FILE - PA Eugene DePasquale 12-4-2019

Pennsylvania Auditor General Eugene DePasquale speaks Dec. 4, 2019, during a news conference on lottery winners.

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Pennsylvania Auditor General Eugene DePasquale says he wants to make sure no one is committing fraud in the state lottery system.

DePasquale will conduct a performance audit to ensure the Department of Revenue is monitoring fraud by retailers and winners.

A news report led other states to investigate high-volume lottery prize claimants, according to information from DePasquale. He cited a Massachusetts case where a man admitted he was purchasing winning lottery tickets from players to help them avoid paying taxes. The man pleaded guilty but made about $10.8 million by cashing in 7,300 tickets before he was caught.

“When this issue first surfaced several years ago, I warned that I would be monitoring the situation,” DePasquale said. “Some lotteries have taken major steps to crack down on suspected fraudulent claims and I want to ensure that the Pennsylvania Lottery is doing everything possible to prevent and stop any fraud.”

The Lottery is part of the Pennsylvania Department of Revenue.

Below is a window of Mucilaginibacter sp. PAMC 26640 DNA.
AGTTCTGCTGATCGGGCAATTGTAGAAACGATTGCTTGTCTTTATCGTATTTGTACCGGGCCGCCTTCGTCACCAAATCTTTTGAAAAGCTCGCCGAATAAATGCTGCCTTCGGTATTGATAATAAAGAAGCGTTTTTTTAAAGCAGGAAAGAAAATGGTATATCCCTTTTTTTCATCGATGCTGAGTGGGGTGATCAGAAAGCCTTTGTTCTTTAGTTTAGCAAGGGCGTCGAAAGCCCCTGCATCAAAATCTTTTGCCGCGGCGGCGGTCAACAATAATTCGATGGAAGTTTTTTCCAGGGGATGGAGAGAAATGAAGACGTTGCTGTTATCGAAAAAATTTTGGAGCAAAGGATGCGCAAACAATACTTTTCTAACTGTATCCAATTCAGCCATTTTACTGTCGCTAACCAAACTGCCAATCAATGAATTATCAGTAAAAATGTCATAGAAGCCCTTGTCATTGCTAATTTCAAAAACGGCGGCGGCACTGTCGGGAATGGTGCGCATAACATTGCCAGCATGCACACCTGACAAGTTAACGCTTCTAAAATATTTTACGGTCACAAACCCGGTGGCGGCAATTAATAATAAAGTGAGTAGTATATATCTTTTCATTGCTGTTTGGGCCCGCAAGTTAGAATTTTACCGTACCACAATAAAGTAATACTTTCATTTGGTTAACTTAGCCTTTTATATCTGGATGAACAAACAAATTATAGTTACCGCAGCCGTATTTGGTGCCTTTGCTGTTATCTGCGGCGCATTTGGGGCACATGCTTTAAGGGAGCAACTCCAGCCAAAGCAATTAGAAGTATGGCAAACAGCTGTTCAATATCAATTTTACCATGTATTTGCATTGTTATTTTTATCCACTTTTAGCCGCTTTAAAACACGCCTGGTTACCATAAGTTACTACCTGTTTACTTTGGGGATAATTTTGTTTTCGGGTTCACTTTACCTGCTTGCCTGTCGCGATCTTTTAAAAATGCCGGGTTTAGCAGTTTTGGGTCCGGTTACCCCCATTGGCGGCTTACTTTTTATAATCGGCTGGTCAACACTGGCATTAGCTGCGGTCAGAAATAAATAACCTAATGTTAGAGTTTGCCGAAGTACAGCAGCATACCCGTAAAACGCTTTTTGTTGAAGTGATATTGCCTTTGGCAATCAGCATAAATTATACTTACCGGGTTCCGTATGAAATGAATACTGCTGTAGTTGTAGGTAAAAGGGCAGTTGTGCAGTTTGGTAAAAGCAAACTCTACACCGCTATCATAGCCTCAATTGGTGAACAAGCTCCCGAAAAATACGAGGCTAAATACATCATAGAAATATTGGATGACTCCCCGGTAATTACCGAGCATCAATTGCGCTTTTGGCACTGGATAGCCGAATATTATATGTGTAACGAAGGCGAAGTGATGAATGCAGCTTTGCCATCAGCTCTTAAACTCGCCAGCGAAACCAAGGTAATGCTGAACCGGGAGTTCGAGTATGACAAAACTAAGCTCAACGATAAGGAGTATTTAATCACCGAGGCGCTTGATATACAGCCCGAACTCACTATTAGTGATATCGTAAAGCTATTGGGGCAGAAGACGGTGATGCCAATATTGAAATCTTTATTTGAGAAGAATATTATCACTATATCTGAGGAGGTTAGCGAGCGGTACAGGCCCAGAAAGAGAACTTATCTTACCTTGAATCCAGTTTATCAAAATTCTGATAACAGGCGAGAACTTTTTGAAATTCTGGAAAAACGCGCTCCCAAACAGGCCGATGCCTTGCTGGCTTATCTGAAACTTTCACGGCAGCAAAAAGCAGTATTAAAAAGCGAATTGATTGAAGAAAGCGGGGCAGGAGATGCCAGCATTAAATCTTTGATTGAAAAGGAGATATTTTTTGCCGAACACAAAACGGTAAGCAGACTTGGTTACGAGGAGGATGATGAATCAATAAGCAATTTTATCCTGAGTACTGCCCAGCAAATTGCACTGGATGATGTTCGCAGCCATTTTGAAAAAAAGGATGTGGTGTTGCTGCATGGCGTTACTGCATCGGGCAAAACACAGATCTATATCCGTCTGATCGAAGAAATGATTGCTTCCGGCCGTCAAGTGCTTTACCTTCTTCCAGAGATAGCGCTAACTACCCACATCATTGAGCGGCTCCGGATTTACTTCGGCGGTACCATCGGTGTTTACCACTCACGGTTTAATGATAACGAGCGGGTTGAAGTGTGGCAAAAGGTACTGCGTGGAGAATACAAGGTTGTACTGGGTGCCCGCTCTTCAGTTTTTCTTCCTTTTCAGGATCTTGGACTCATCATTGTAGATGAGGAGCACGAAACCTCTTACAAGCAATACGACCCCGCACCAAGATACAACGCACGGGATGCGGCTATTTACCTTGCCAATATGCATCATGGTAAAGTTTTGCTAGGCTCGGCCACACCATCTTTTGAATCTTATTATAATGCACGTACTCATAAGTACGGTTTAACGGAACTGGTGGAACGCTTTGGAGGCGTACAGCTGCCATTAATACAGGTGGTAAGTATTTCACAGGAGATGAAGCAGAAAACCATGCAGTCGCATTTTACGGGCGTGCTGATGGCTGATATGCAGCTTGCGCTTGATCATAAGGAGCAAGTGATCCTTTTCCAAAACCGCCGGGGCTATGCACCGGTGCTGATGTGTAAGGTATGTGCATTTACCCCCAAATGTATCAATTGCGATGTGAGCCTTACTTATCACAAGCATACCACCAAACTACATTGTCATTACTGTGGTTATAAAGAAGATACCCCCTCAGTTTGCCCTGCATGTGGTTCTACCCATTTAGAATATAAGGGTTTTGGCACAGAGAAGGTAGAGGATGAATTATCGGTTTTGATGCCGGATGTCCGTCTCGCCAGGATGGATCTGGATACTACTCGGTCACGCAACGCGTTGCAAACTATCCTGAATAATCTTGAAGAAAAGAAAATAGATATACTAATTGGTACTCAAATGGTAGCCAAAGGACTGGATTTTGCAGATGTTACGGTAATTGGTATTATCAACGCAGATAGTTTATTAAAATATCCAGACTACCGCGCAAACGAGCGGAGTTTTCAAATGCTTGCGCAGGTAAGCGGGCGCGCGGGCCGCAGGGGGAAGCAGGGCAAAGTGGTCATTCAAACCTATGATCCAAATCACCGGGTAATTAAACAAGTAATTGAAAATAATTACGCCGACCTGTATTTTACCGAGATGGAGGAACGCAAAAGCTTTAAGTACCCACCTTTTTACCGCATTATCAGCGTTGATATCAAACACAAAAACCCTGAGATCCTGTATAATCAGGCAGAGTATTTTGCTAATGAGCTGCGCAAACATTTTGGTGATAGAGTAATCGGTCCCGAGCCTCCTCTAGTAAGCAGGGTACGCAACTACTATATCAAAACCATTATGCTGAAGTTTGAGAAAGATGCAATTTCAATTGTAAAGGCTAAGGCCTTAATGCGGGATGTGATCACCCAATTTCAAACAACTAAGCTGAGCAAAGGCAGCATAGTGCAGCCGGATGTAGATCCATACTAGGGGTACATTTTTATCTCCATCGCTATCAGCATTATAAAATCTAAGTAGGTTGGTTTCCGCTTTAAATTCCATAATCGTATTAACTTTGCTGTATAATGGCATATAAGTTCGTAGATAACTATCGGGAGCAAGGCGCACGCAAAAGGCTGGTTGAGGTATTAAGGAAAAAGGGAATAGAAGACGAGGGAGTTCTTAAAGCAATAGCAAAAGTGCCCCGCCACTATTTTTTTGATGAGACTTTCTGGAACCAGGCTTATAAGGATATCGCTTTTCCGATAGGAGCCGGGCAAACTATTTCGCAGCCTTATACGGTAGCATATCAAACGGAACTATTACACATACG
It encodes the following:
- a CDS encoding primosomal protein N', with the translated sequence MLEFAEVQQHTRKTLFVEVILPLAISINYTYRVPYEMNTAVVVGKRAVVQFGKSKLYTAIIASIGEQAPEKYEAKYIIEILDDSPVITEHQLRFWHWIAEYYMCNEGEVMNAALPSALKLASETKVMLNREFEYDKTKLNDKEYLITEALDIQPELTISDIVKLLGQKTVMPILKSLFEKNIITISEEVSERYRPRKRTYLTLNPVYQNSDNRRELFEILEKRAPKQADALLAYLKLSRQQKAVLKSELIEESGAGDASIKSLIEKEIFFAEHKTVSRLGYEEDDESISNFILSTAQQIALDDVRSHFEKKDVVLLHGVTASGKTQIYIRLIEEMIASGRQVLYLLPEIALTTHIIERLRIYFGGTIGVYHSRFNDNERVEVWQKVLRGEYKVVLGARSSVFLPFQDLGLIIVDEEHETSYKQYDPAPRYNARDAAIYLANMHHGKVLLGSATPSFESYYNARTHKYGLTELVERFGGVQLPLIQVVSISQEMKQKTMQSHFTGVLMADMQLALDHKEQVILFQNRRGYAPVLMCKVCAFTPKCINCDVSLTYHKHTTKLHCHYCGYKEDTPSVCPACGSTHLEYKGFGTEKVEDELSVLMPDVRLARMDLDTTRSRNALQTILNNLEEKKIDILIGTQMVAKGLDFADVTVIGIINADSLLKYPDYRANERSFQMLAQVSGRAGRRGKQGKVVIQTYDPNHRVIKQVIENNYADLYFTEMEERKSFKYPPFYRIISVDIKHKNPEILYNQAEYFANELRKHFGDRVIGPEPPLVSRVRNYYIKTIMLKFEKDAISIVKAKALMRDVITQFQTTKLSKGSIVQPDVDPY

“As a bureau within the Department of Revenue which collects taxes, the Lottery should be able to say with certainty that no one is committing tax fraud,” DePasquale said.

DePasquale told reporters he decided to audit the lottery before reports surfaced that $1.3 million was spent in procurement costs to determine who would run the lottery’s terminal based games. Only two bidders are in the running, according to reports.

The Pennsylvania Lottery began in 1972. Proceeds from lottery sales go to programs that benefit senior citizens.

“My goal is to protect older adults who rely on Lottery-funded programs,” DePasquale said in a statement. “If players or retailers are committing fraud, the Pennsylvania Lottery has an obligation to catch them and take action to protect the integrity of the Lottery Fund.”

DePasquale said he will also look at the Revenue Department’s sexual harassment policy.

The Revenue Department spent $900,000 in 2016 settling a case brought by a woman against a manager in the department.

“The details of the case are absolutely horrifying,” DePasquale said. “Taxpayers should be furious that their tax dollars had to be used for these purposes. I want all state agencies to learn from that case and put an end to sexual harassment, once and for all.”

The Department of Revenue did not immediately respond for a request for comment.

DePasquale did not give a specific guideline as to when the audit would be finished, telling reporters he instructors his auditors to be “thorough and quick.”

This article originally ran on thecentersquare.com.

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